Bitmap projector


Powerpoint circa 1958

An intentionally-crap retro projector/LCD mashup, providing a chunky pixellated monochrome bitmap display.

I'd been looking for a slide projector for a while, as I wanted to put a monochrome Nokia LCD in it to see how it looked. Angus found this excellent vintage projector in a skip at the ANU! Big thanks to him.

The slide projector was a 'manual' no-auto-feeding-carousel type, so was perfectly minimal and looks really cool. Sort of like a killer robot anteater. My guess is that it dates from the 1950s. It had a fabric-covered mains cable, bakelite plug/lamp socket, and a crazy nice tubular 250W bulb. I removed all this...

Then I tried to clean 50 years of gunk off the lenses (with only partial success) then popped an LED, a microcontroller and an LCD in it.

Here's what it now features:

  • DealExtreme 10W white LED illumination (1000 "DX lumens")
  • Constant-current LED driver (based on a fairly common MOSFET/BJT feedback circuit, like the circuit in this instructable
  • Nokia 1200 LCD, 96x65 pixels in purpley monochrome and fits perfectly in a 35mm film frame
  • IR remote control (from an in-car CD player)
  • ATmega88-based controller, driving LED power, fan power, accepting IR commands (on/off/forward/back) and cycling through a slideshow of RLE-compressed bitmaps in flash
The images within are some mono posterised drawings of such luminaries as Che [Edit-- not entirely serious here :P], Hendrix, some Space Invaders (static, unfortunately) and various hairdo outlines so you can stand against the wall and see what you look like with Cleopatra hair or a massive afro. This is clearly the pinnacle of modern technology.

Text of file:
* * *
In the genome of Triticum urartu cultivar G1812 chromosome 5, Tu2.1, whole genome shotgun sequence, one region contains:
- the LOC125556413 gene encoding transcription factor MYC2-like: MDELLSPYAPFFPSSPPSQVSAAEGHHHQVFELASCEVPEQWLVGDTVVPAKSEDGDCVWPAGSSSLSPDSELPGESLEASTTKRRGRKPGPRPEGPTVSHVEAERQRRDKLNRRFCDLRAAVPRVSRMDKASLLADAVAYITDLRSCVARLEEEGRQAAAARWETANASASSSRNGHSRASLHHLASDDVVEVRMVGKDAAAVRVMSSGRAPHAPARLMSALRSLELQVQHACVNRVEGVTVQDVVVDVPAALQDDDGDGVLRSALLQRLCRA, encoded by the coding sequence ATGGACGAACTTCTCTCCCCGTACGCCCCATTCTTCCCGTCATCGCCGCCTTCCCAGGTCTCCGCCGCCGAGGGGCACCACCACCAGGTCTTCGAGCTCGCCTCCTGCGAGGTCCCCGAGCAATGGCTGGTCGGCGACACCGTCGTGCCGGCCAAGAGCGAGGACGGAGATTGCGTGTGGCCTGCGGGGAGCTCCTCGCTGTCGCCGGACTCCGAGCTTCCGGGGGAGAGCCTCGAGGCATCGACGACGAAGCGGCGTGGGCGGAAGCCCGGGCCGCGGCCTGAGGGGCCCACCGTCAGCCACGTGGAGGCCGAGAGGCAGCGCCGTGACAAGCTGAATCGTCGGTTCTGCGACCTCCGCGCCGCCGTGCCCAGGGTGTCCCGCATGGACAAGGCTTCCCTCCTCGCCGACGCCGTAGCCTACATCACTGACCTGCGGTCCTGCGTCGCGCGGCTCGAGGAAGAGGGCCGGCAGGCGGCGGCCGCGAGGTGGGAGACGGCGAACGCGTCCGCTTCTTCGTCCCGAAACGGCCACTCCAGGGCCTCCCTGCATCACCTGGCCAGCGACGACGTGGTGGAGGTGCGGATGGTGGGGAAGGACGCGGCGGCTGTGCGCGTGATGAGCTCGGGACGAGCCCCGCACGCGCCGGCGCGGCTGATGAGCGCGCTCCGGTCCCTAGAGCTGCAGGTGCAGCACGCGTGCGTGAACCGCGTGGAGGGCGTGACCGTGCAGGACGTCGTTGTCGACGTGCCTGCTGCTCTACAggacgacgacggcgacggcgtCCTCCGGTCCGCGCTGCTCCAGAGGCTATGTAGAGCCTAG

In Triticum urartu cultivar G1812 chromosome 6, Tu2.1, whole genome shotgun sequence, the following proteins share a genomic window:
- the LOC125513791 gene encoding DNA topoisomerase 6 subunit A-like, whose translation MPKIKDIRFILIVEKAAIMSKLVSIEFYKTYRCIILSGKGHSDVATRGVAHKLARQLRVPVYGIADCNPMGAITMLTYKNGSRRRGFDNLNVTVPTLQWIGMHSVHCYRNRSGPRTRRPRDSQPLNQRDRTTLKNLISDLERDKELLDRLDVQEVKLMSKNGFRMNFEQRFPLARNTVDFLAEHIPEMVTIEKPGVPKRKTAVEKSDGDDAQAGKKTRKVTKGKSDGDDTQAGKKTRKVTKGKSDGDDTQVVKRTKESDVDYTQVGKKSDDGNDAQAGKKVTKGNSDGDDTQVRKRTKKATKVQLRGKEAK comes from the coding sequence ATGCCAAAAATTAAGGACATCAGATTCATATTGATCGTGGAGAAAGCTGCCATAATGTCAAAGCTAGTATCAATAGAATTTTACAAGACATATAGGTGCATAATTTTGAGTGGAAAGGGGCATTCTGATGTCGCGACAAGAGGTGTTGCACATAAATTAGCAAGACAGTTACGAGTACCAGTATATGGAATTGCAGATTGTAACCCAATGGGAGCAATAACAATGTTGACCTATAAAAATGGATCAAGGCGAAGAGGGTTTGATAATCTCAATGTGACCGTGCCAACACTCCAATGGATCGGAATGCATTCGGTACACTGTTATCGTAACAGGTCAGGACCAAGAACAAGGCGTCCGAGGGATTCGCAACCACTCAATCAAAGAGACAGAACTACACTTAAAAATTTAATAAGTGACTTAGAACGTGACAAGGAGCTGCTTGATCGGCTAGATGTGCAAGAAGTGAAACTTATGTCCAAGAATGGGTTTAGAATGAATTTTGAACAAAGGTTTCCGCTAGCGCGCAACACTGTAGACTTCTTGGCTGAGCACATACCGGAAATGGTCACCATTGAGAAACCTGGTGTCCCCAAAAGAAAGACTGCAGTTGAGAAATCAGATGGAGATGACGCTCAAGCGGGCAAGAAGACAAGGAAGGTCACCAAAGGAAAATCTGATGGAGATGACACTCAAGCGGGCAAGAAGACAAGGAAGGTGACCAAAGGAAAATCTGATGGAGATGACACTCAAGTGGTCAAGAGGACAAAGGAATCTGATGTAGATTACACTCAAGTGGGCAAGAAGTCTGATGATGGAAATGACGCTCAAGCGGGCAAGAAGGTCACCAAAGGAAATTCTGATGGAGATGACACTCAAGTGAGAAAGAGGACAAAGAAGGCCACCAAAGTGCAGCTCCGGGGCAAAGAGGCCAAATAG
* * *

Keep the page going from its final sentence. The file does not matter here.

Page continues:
It's not super-bright in workshop lighting, but clearly visible in a 60W incandescent-lit room and very bright in the dark. I rate it "B-, could be better, could be much worse".

Schematic

I didn't draw one, sorry. Instead let me present it to you via the CAD package called "English":

The circuit is powered off a 5V supply; the fan and LED circuits are supplied directly. The ATmega88, IR sensor and LCD run from a 3.3V regulator off the 5V rail. The AVR has a crystal on it as per usual AVR circuits. There are some pins to ISP-program the AVR. The fan's driven from PD7 using a little NPN transistor. The LED's driven at about 3.5V (at about 3W) using the MOSFET/BJT/current-sense resistor circuit mentioned above, controlled by AVR pin PB1. The IR demodulator's output is fed to PB2 which uses a pin-change IRQ in conjunction with Timer1 to decode the IR pulse train in JVC/Daewoo format. Finally, the LCD is bit-banged directly from the AVR pins, /RESET, DATA, CLK and /CS. There's a green debug LED too.

Code

Firmware C source/Makefile (for use with AVR GCC and avrlibc) can be found here: bitmapprojector-1.0.tar.gz

GPL-licenced, it may not be useful as-is unless you clone this circuit, but will I hope be useful to those tinkering with these Nokia 1200 LCDs or wanting to decode JVC/Daewoo format remote controls.

April 2011


projector1
projector1
projector_front
projector_front
projector_rear
projector_rear
projector_top
projector_top
bulb
bulb
thanks_ANU
thanks_ANU
prototype
prototype
lcd_mount_1
lcd_mount_1
lcd_mount_2
lcd_mount_2
in_action_1
in_action_1
in_action_2
in_action_2
IR_sensor
IR_sensor
convenient_remote
convenient_remote
internals
internals
internals_2
internals_2
avr_board
avr_board
led_driver
led_driver
big_led
big_led
lcd_lit
lcd_lit
projection_hendrix
projection_hendrix
projection_che
projection_che
projection_che_test
projection_che_test
projection_icons
projection_icons
projection_invaders
projection_invaders




24th July 2011, © Matt Evans